They’re location based transmitters that use Bluetooth signals to deliver customized and personalised communication and offers to shoppers via their mobile as they browse around a store. Are they creating a truly enriched customer experience or will they fall by the tech wayside?

Here’s an innovative use of iBeacon technology in the Antwerp Museum

Have you experienced surface technology yet? Check out the adiVerse Virtual Footwear Wall.

And here’s an interesting test of  an electromagnetic dot display

And to finish off, how could I ignore wearable tech. The enterprise tech juggernaut, Salesforce.com, has entered the wearable tech market from a workforce productivity perspective – check out Salesforce Wear

Well there you have it. Just some of the innovations that I’ve stumbled across.

I wonder what innovations you’ve seen recently? Care to share?

Want to become a more effective Content Marketer?

Join me in Melbourne as TrinityP3, WARC and King Content present a half day seminar on “How to become an effective content marketer”.

Content Marketing

1 – 5 pm, Friday 23 May, ACMI, Federation Square, Melbourne

Booking essential. Only $25. Details here: trinityp3.com/business-events

Case studies from innovative leaders at the AANA & WFA Global Marketers Conference 2014

I attended the AANA & WFA Global Marketers Conference 2014 (aana.com.au/gmc2014) with Darren Wolley and fellow Senior Consultants at TrinityP3.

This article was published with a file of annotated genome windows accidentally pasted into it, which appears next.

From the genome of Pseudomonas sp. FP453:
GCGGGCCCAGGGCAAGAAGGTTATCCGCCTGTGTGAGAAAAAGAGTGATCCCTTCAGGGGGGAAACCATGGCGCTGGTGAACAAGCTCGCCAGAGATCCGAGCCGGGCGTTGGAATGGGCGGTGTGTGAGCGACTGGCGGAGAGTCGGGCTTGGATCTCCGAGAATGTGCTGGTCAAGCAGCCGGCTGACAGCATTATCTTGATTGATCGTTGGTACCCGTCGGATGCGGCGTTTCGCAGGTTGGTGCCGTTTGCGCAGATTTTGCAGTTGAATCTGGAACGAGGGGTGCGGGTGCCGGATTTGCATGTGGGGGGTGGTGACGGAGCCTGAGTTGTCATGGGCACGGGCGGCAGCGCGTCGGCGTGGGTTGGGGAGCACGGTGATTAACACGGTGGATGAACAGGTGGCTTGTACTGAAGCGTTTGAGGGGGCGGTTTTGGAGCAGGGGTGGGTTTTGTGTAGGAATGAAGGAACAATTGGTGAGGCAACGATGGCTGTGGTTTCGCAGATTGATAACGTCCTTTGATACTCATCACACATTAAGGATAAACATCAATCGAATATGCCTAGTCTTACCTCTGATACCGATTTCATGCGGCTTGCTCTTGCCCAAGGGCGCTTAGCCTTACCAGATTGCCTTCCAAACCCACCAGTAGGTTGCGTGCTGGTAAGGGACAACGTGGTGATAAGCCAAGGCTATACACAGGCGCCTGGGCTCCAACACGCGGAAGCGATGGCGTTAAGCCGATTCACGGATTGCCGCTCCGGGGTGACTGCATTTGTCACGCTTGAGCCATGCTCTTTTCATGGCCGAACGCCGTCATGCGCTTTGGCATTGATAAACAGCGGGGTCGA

There were some great speakers including Martin Riley, CMO, Pernod Ricard; Marc Mathieu, Senior VP Marketing, Unilever; Michelle Froah, APAC Senior Regional Marketing Director, Kimberly-Clark; Ed Sanders, Director of Marketing, Glass Google; and the legendary Sir John Hegarty, Founder and Creative Partner, Bartle Bogarty Hegarty to name drop a few.

Like most events I go to these days, I tend to feel that we’re all talking about the same topics as we pave our way through this new era of business and marketing.

Brand advertisers have woken up to realising that they’re “not just digital marketers, but marketers in a digital world.” And people-centric, purpose-driven marketing is finally taking centre stage from product features and an all out focus on profit.

In addition to the networking opportunities, I also tend to pick up some great new case studies. I’d love to  share TEN of them with you.

So… in no particular order:

1) Durex creates Funadaware – vibrating underwear controlled by an iPhone App

Read more here: durexperiment.com

2) Huggies Giggle Factory – the first ever delivery of baby giggles

 3) Axe Apollo Space Academy – sending people into space

Read more here: space.com/19199-axe-apollo-space-launch-contest

4) Project Sunlight from Unliver – creating a brighter future

Read more here: youtube.com/user/ulprojectsunlight

5) Hudson Urban Bicycles, 365 life-cycle experiment

6) The Most Interesting Man In The World

Stay thirsty here my friends: dosequis.com/Videos/dos-equis-commercials

7) Johnnie Walker and Sons’ Epic Voyage of Discovery

Follow the story here: jwsvoyager-odyssey.com

8) Desire – a film collaboration between Jaguar and Ridley Scott



9) YouTube Symphony Orchestra – Play Your Part – a crowd sourced orchestra!


10) A retail space called STORY – a retailer that regularly revamps its store offering based on customer themes/narratives

Story Retailer


Are digital marketers getting off their Face….


No, this post is not about alcohol-fueled violence and the one-punch legislation. It’s about the trend towards people getting tired of social media, in particular the juggernaut that is Facebook.

Off Facebook

For marketers, it has been a wild, roller-coaster ride over the past 6 or so years as they’ve tried to determine how to leverage social media for business.

Some brands have passed with flying colours (eg: National Geographic with over 21M Facebook friends; Lorna Jane with almost 1M fans, and of course Red Bull and Coke to name a few).